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Social Media Research

Communication technology and theory: Research into the interpersonal and social interface

Summary: The symbolic interactionism of Erving Goffman provided a powerful and illuminating encyclopedia of what "happens" during face to face social encounters. He was particularly insightful in his analysis of the handling requirements of social occasions, most of which he described as various forms of talk. What then does online talk look like? How does it refer to face to face talk? How does it reshape it? What is left outside the frame of talk, and how well does talk function when embodied interaction is impossible?

Communication is iteration. Say again?

Communication is iterative by definition. Each utterance belongs to a string of utterances, structured loosely or not as a series of statements and responses. Technologies not only complicate this chaining of utterances, they may have a more profound impact on the iterability of communication itself. If our interactions are characterized by a tendency to answer a statement with a response, and this is conditioned by our physical presence to one another, what happens when the cost of suddenly disappearing (from a chat, IM, message board, etc.) drops to nothing? Why continue conversation when there's no cost to simply leaving the room? You can imagine what this could do to everyone involved...

  • What kind of call does a technology make on its users? Do media differ in the degree of urgency they impose on us?
  • To what extent do our options for answering a call, or responding to a message, inform our decision to engage at any particular moment?
  • What are the social codes that govern whether it is acceptable or not to ignore a call?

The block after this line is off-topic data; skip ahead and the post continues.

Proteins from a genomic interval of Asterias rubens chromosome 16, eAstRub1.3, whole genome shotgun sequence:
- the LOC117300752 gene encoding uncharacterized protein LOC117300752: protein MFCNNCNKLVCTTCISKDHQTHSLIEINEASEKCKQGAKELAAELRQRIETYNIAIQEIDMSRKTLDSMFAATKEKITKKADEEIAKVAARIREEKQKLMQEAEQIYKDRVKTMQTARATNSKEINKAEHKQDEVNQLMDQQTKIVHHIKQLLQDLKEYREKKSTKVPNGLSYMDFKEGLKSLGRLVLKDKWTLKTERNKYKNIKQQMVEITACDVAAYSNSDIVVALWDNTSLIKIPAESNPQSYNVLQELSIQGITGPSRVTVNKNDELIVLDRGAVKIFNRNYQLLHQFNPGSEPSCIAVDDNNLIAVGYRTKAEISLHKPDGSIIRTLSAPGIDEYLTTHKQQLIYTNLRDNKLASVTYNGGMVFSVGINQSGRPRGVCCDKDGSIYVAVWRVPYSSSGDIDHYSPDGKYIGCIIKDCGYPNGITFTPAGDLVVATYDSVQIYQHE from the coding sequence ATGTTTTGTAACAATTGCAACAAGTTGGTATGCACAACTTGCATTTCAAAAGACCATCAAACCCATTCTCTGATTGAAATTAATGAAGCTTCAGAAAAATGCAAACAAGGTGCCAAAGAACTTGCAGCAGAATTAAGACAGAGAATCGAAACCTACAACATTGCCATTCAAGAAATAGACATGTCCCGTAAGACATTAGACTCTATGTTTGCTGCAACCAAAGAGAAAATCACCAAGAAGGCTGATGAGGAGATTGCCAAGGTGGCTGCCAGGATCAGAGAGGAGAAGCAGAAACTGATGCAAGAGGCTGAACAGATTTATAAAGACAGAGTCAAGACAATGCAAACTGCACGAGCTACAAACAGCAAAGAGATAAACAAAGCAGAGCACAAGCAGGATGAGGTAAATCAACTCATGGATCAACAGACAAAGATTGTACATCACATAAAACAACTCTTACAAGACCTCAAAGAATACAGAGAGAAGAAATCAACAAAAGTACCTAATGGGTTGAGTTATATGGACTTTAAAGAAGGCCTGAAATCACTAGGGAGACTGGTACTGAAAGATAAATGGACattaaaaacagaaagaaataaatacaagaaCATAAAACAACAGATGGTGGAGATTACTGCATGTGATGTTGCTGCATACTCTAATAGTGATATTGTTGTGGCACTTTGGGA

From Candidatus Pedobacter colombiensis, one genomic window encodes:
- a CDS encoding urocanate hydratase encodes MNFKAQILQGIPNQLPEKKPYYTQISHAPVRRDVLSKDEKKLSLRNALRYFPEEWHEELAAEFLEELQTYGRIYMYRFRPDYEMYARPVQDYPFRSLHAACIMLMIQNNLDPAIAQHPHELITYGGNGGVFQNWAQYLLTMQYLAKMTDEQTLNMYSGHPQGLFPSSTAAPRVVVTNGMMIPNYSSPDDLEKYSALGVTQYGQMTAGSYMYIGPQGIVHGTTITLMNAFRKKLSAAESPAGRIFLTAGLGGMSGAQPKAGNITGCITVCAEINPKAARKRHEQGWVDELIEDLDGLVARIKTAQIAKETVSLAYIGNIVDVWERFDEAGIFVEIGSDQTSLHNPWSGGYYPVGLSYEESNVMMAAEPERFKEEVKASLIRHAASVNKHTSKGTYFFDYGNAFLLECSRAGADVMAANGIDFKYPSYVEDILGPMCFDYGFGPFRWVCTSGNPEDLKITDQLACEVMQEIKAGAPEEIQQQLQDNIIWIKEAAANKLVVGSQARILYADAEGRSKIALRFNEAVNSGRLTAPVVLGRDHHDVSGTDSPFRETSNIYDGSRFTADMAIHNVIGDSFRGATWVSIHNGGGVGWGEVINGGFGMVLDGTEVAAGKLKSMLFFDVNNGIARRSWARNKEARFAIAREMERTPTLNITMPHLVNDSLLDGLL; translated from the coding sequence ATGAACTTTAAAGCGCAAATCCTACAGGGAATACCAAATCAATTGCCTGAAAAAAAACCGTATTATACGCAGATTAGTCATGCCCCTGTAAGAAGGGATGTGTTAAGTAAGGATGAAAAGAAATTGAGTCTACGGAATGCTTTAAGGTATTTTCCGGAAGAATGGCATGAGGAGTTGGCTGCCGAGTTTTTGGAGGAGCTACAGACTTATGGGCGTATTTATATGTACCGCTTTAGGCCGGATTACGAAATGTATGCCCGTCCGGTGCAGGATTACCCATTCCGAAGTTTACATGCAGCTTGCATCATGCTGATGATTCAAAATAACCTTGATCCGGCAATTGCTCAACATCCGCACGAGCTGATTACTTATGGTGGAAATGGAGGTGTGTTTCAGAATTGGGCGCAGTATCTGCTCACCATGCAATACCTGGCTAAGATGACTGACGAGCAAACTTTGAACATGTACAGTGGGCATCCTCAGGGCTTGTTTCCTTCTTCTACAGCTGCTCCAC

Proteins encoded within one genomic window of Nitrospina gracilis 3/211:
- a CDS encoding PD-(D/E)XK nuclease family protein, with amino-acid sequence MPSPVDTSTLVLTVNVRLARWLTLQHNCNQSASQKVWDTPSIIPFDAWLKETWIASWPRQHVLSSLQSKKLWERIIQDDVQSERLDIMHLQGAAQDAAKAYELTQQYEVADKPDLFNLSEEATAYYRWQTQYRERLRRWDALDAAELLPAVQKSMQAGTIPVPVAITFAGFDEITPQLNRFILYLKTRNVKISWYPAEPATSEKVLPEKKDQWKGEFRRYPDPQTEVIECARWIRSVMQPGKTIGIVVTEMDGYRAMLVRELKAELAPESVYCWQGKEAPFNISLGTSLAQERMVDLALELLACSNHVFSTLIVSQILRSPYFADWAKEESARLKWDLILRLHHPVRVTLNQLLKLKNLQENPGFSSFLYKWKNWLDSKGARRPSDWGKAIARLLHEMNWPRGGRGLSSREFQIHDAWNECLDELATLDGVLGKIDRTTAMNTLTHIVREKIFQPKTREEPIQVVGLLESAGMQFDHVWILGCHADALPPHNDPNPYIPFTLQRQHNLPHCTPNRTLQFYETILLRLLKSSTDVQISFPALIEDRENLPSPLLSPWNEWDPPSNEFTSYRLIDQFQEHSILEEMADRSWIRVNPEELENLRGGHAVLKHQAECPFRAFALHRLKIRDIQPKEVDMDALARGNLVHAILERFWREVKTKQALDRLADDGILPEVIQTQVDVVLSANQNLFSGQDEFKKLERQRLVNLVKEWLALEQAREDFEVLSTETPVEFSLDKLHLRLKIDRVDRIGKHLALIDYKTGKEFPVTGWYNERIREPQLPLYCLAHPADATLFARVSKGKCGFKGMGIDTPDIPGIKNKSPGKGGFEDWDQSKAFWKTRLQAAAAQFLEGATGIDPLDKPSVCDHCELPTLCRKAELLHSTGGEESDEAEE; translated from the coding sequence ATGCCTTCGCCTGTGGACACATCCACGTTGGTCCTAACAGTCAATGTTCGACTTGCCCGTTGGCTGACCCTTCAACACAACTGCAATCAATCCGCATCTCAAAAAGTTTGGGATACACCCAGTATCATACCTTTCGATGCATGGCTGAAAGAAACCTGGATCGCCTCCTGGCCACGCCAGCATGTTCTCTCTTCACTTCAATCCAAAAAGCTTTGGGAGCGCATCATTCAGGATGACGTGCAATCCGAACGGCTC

• What are the social codes that govern how quickly and how we should respond to an incoming call or message?
  • How specific are these codes to contexts of use (practices) or to the individual habits?
  • In what kinds of circumstances might we experience difficulty handling a call or message with the appropriate amount of grace and civility?
  • How does the fact that many of these circumstances are private, not public, inform our habits?
  • What impact does the fact that we can't show our availability for interaction to others in mediated situations have on our experiences with those applications?
  • What technical affordances does a technology permit for not taking a call?
  • Does it have a means by which to identify the caller and return it later?
  • Does it have a means by which the caller can leave a message?
  • How far will we go to be polite towards the authors of certain calls or messages?
  • What social grace would be lost if or when we automate our responses to some incoming calls?
  • Does an incoming call or message produce information about itself? Its sender? Addressee? Content? Intention? Urgency? Which of these features might we expect to see adopted by media that don't currently offer them, and with what consequences?
  • How would phone usage change, for example, if incoming calls had subject lines?

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